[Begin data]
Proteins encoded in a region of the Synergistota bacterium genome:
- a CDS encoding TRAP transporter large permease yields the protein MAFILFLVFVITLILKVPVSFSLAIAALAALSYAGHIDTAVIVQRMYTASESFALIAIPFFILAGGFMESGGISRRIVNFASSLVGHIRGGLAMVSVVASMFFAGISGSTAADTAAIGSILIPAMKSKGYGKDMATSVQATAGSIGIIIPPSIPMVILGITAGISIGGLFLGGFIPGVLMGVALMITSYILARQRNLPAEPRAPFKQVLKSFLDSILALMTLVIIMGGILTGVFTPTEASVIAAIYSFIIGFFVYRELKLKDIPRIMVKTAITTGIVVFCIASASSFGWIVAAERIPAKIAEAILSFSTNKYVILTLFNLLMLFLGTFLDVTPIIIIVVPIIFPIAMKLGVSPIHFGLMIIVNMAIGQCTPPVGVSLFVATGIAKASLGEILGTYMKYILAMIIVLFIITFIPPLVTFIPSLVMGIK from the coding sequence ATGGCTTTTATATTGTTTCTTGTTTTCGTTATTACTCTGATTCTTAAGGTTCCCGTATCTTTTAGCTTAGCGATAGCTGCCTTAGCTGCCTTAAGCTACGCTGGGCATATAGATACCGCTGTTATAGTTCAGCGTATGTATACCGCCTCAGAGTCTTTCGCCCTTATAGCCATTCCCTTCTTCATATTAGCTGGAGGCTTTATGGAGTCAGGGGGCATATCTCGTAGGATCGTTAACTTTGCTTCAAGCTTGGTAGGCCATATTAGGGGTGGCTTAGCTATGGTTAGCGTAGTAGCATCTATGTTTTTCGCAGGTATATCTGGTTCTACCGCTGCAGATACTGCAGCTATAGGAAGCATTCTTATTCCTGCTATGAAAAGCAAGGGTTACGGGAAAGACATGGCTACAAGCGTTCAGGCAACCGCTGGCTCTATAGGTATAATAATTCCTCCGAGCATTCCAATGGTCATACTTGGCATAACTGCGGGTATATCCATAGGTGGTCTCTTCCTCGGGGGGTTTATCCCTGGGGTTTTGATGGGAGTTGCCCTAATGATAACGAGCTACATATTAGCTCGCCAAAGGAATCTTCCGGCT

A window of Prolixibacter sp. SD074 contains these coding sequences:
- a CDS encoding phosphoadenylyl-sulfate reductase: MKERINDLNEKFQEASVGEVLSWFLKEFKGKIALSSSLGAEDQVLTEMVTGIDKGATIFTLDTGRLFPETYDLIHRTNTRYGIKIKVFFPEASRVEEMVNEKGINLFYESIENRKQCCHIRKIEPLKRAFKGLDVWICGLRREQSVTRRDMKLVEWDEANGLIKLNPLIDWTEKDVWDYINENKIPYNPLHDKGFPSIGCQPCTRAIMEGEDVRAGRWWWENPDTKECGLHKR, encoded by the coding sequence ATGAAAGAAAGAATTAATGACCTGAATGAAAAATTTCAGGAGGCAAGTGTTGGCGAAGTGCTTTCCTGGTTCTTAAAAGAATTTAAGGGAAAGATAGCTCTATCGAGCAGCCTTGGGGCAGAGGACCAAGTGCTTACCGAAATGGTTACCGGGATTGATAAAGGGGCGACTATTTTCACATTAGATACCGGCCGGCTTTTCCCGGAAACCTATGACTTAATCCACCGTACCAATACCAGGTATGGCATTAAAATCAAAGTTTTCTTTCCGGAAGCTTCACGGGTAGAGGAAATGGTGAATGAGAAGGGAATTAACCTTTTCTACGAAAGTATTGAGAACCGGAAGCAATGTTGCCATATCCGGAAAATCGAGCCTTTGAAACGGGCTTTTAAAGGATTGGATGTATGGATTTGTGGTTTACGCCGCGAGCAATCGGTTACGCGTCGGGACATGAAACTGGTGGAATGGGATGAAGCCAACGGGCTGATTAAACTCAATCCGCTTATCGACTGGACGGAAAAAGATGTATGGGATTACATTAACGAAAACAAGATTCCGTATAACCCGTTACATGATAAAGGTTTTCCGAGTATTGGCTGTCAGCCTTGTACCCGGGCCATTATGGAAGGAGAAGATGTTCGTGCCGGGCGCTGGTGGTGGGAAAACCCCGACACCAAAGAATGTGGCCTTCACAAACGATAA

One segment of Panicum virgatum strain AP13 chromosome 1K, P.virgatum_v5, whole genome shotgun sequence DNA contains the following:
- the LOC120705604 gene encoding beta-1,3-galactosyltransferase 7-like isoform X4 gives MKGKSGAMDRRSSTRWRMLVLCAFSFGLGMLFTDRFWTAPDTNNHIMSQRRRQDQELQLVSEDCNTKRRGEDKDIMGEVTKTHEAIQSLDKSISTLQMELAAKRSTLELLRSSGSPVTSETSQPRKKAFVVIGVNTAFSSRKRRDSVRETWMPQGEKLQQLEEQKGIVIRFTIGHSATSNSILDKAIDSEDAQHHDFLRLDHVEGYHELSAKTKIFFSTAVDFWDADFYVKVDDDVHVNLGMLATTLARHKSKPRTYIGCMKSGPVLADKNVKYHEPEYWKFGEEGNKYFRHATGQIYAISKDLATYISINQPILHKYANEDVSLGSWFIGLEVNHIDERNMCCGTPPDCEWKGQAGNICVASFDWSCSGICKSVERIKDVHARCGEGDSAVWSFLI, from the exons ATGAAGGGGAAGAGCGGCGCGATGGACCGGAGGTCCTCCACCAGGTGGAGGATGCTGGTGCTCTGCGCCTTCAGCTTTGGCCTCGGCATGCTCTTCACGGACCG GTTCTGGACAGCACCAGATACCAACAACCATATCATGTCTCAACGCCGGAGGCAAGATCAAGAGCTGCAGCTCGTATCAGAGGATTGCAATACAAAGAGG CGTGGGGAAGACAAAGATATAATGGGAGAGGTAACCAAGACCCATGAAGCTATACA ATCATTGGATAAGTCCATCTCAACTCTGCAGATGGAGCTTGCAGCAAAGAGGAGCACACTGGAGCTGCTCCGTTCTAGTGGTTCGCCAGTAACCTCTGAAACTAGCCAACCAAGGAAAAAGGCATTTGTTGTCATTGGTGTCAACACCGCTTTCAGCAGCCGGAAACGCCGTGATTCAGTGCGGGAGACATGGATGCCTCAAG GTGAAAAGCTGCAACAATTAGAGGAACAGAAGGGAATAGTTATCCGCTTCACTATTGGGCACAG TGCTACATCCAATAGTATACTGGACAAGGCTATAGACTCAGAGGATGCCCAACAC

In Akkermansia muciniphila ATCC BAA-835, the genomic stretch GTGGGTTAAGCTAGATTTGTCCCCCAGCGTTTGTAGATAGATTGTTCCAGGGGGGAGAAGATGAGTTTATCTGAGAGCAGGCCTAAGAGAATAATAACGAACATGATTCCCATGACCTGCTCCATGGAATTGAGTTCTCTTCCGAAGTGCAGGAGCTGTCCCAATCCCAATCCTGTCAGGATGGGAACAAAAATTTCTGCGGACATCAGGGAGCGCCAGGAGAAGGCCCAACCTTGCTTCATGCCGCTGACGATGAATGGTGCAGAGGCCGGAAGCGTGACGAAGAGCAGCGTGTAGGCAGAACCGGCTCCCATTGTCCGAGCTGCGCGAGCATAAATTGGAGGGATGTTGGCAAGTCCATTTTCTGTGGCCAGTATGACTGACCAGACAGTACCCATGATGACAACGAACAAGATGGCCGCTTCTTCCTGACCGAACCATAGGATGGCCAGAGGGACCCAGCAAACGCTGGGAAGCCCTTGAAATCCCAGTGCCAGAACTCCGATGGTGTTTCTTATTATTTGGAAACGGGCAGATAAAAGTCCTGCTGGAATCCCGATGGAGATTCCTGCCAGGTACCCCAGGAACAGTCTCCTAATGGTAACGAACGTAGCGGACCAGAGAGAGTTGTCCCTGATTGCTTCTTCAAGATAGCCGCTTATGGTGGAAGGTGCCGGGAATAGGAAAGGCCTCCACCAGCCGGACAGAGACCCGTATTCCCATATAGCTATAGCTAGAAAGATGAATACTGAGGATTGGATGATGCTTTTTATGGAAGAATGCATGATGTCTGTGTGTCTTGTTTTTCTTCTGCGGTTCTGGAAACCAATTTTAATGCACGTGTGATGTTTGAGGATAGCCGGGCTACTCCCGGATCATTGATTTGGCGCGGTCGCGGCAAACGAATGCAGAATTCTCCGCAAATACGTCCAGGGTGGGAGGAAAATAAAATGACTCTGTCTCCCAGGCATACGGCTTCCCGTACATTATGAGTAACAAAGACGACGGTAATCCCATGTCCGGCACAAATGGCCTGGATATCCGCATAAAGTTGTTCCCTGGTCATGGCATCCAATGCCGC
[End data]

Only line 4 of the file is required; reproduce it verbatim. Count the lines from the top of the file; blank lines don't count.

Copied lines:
- a CDS encoding phosphoadenylyl-sulfate reductase: MKERINDLNEKFQEASVGEVLSWFLKEFKGKIALSSSLGAEDQVLTEMVTGIDKGATIFTLDTGRLFPETYDLIHRTNTRYGIKIKVFFPEASRVEEMVNEKGINLFYESIENRKQCCHIRKIEPLKRAFKGLDVWICGLRREQSVTRRDMKLVEWDEANGLIKLNPLIDWTEKDVWDYINENKIPYNPLHDKGFPSIGCQPCTRAIMEGEDVRAGRWWWENPDTKECGLHKR, encoded by the coding sequence ATGAAAGAAAGAATTAATGACCTGAATGAAAAATTTCAGGAGGCAAGTGTTGGCGAAGTGCTTTCCTGGTTCTTAAAAGAATTTAAGGGAAAGATAGCTCTATCGAGCAGCCTTGGGGCAGAGGACCAAGTGCTTACCGAAATGGTTACCGGGATTGATAAAGGGGCGACTATTTTCACATTAGATACCGGCCGGCTTTTCCCGGAAACCTATGACTTAATCCACCGTACCAATACCAGGTATGGCATTAAAATCAAAGTTTTCTTTCCGGAAGCTTCACGGGTAGAGGAAATGGTGAATGAGAAGGGAATTAACCTTTTCTACGAAAGTATTGAGAACCGGAAGCAATGTTGCCATATCCGGAAAATCGAGCCTTTGAAACGGGCTTTTAAAGGATTGGATGTATGGATTTGTGGTTTACGCCGCGAGCAATCGGTTACGCGTCGGGACATGAAACTGGTGGAATGGGATGAAGCCAACGGGCTGATTAAACTCAATCCGCTTATCGACTGGACGGAAAAAGATGTATGGGATTACATTAACGAAAACAAGATTCCGTATAACCCGTTACATGATAAAGGTTTTCCGAGTATTGGCTGTCAGCCTTGTACCCGGGCCATTATGGAAGGAGAAGATGTTCGTGCCGGGCGCTGGTGGTGGGAAAACCCCGACACCAAAGAATGTGGCCTTCACAAACGATAA